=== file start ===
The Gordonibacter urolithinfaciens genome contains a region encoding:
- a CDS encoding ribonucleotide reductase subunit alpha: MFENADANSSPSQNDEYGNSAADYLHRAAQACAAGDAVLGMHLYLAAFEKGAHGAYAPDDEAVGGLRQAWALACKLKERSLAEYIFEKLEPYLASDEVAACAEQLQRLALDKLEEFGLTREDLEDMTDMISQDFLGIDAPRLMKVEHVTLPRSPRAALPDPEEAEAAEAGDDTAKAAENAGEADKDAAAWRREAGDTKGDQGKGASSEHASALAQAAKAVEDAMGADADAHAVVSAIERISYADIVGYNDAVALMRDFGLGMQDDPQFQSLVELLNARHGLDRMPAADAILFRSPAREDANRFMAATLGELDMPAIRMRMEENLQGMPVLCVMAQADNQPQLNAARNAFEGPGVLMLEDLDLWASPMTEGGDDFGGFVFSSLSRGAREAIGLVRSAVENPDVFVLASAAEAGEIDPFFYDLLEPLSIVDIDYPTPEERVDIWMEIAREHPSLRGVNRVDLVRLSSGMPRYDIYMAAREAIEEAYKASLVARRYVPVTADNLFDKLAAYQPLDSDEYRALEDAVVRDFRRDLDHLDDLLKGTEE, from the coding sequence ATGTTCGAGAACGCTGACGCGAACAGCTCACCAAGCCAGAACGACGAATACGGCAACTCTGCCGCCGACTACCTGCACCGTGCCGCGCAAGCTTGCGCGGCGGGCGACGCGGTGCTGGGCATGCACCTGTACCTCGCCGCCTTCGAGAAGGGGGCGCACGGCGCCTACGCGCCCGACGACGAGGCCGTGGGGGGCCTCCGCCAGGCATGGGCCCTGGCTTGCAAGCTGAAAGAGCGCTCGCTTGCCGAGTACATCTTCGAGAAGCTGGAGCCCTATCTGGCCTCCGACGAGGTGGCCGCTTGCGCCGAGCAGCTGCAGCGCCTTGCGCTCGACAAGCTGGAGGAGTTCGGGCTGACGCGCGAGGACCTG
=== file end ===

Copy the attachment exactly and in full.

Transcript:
The Gordonibacter urolithinfaciens genome contains a region encoding:
- a CDS encoding ribonucleotide reductase subunit alpha: MFENADANSSPSQNDEYGNSAADYLHRAAQACAAGDAVLGMHLYLAAFEKGAHGAYAPDDEAVGGLRQAWALACKLKERSLAEYIFEKLEPYLASDEVAACAEQLQRLALDKLEEFGLTREDLEDMTDMISQDFLGIDAPRLMKVEHVTLPRSPRAALPDPEEAEAAEAGDDTAKAAENAGEADKDAAAWRREAGDTKGDQGKGASSEHASALAQAAKAVEDAMGADADAHAVVSAIERISYADIVGYNDAVALMRDFGLGMQDDPQFQSLVELLNARHGLDRMPAADAILFRSPAREDANRFMAATLGELDMPAIRMRMEENLQGMPVLCVMAQADNQPQLNAARNAFEGPGVLMLEDLDLWASPMTEGGDDFGGFVFSSLSRGAREAIGLVRSAVENPDVFVLASAAEAGEIDPFFYDLLEPLSIVDIDYPTPEERVDIWMEIAREHPSLRGVNRVDLVRLSSGMPRYDIYMAAREAIEEAYKASLVARRYVPVTADNLFDKLAAYQPLDSDEYRALEDAVVRDFRRDLDHLDDLLKGTEE, from the coding sequence ATGTTCGAGAACGCTGACGCGAACAGCTCACCAAGCCAGAACGACGAATACGGCAACTCTGCCGCCGACTACCTGCACCGTGCCGCGCAAGCTTGCGCGGCGGGCGACGCGGTGCTGGGCATGCACCTGTACCTCGCCGCCTTCGAGAAGGGGGCGCACGGCGCCTACGCGCCCGACGACGAGGCCGTGGGGGGCCTCCGCCAGGCATGGGCCCTGGCTTGCAAGCTGAAAGAGCGCTCGCTTGCCGAGTACATCTTCGAGAAGCTGGAGCCCTATCTGGCCTCCGACGAGGTGGCCGCTTGCGCCGAGCAGCTGCAGCGCCTTGCGCTCGACAAGCTGGAGGAGTTCGGGCTGACGCGCGAGGACCTG